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Vasquez Rocks

By Land ~ Sea Discovery Group Staff

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Vasquez Rocks

In January 1874 the scared people of the normally complacent California had seen enough of the antics of this daring and bold bandito. They wanted action. The bandit must be stopped. Governor Newton Booth managed to secure $5,000.00 from the California legislature to use as he saw fit to capture the outlaw. It is believed that there was a total of $8,000.00 reward out for his capture or $6,000.00 for his death. The people of California did not care which it turned out to be as long as he was out of their lives forever.

The Governor put in charge of the operation Alameda Sheriff Harry Morse who was known for relentlessly hunting down criminals until they were either chased from the county, arrested, or shot and killed. There had been dozens of posse's over the years trying to catch the outlaw but few had ever even caught a glimpse of the elusive outlaw. However Morse was good. He followed up every lead and along with his lieutenant Sheriff Tom Cunningham of San Joaquin County, and seven other Deputies; they chased the outlaw for over 2700 miles in a period of sixty days. The posse had come as far south as Fort Tejon when they got a lead on the whereabouts of the criminal.

Harry Morse told Los Angeles Sheriff William Roland that the bandit was hiding in an abandoned cabin belonging to Greek George in Hollywood. Roland not wanting to miss out on any glory, appointed Los Angeles first detective Emil Harris to lead the posse to Greek George's cabin there by beating Harris to the punch

The Outlaw was actually quite comfortable in the abandoned cabin as it was a step up from the nights he'd spent in the saddle. He had learned not too be too comfortable though, for even though he had often bragged that his great escapes from the law were due to 'mi valor' (my bravery), he knew deep down that a lot of luck was involved. He sat at a small wooden table smoking a cigarette, playing solitaire by lantern light. It seemed quieter then it should have and he was alert.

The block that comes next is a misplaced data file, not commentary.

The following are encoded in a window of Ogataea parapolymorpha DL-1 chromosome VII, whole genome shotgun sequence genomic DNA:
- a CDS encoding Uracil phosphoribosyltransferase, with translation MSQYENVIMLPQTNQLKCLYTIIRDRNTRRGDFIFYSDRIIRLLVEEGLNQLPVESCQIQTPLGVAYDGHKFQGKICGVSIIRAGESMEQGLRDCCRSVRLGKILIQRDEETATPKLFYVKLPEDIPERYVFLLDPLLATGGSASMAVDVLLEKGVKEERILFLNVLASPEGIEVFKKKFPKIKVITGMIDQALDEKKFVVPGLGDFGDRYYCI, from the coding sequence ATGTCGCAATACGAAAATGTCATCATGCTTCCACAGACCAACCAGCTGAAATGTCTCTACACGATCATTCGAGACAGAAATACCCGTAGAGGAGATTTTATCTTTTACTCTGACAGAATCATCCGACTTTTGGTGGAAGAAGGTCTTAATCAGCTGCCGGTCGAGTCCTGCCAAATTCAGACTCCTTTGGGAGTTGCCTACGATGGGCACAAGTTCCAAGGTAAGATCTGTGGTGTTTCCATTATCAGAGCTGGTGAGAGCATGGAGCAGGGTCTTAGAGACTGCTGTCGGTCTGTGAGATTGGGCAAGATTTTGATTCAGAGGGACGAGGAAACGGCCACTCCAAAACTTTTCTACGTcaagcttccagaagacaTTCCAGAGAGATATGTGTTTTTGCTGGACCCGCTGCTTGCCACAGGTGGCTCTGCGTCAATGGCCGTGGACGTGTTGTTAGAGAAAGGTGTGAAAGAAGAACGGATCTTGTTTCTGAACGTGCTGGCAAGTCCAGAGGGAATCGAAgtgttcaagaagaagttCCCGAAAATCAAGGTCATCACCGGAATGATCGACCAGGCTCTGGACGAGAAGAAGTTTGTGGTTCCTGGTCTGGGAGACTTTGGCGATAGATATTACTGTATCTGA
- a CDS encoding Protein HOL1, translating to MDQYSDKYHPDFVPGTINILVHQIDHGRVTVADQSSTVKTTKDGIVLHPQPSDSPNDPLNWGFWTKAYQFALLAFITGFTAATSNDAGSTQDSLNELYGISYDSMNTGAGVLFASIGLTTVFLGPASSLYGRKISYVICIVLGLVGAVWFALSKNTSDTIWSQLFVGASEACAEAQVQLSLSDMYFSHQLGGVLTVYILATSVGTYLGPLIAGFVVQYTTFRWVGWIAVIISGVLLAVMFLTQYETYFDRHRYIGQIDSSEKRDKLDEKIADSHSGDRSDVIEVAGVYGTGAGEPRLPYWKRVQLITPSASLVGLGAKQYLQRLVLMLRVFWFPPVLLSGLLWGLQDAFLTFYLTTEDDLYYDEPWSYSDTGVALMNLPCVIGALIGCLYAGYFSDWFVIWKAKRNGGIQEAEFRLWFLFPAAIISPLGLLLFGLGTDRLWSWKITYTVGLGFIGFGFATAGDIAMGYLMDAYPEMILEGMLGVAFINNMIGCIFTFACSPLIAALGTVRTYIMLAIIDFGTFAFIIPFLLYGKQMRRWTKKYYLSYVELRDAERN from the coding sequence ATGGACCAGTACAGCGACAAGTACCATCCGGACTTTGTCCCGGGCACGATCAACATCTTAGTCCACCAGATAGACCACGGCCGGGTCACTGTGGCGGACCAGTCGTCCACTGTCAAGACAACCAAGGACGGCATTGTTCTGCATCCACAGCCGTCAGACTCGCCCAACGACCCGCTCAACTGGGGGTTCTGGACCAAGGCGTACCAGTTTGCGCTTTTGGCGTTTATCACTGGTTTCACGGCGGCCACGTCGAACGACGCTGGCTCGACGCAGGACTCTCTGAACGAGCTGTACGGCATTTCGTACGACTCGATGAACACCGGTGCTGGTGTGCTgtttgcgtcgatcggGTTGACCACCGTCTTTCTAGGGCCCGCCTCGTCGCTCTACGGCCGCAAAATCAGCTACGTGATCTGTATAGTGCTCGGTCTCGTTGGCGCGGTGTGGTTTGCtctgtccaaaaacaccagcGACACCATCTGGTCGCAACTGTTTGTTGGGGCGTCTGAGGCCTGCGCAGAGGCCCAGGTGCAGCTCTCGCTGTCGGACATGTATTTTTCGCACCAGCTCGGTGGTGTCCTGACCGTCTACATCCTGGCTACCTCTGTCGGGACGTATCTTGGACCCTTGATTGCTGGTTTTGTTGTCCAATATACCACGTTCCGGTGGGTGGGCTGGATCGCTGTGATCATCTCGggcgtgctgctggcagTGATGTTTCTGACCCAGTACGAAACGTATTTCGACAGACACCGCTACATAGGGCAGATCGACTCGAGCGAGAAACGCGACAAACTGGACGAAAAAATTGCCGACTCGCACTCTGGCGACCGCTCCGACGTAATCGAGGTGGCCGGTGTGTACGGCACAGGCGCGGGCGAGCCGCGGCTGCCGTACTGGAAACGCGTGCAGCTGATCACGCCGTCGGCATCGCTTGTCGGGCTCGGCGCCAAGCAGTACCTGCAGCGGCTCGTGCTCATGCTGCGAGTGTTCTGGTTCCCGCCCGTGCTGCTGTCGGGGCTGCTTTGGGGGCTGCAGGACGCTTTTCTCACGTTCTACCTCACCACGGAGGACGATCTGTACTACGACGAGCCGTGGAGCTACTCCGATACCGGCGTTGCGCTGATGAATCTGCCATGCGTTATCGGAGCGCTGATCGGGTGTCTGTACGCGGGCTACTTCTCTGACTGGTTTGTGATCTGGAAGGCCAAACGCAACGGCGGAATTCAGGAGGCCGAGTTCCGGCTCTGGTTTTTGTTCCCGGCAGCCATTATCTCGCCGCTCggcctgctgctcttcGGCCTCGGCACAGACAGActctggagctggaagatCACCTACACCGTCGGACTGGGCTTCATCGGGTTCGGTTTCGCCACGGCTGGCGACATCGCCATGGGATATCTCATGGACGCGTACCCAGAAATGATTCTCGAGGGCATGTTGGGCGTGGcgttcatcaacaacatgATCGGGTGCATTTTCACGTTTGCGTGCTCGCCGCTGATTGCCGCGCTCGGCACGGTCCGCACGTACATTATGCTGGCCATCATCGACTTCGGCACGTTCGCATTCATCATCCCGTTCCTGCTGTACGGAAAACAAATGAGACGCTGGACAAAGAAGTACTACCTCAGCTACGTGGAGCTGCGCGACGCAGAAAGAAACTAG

Harris in the meantime arrived at the cabin of Greek George along with seven other posse men. He stationed the men around the house and prepared to enter.

As Harris eased across the porch towards the door it creaked just enough to set the outlaw into motion, and Harris smart enough to realize that, kicked in the door and took a shot at the outlaw missing.

The outlaw, veteran of many escapes bolted towards the window. In a flash wood and glass were shattering and flying everywhere. The outlaw burst threw the other side and onto the ground. He rolled to a standing position coming face to face with wide-eyed officer Frank Hartley and reporter George Beers. He threw up both hands and cried, "No shoot! No shoot!"
It was too late, for as soon as Hartley saw the flying man crashing threw the window, his shotgun was being leveled at the escapee. By the time the outlaw was on his feet a load of buckshot was on its way, delivering a blow that knocked him back and off his feet. In seconds they were all upon him binding him so he could not get away again. He was wounded in the leg and shoulder. The outlaw bandit that had raised hell all over California, Tiburcio Vasquez, was under arrest and this time they would not let him get away.

Tiburcio Vasquez was born in Monterey, California in 1835 to a respectable family that he shared with three brothers and two sisters. He learned how to read and write English in school but really wasn't interested in that kind of an education. Instead he hung out with the local tough guys and criminals. This was a time in California's history when the Mexican people were getting their first glimpses of what it was like to be a minority group. Tiburcio learned from his friends to hate the gringo.
His first run in with the law was in 1854 when he was 19 years old. At a dance hall he was said to frequent someone insulted his sister and a brawl ensued. The local constable, William Hardmount, was killed when he interfered. It is not certain who killed him but the three young men in the brawl were sought after by the authorities. Tiburcio Vasquez and his friend Anastacio Garcia escaped but the other young man Jose Higuerra was caught and lynched. So from here the young man was on the run and to survive started a career of thievery that few would ever rival in the state of California.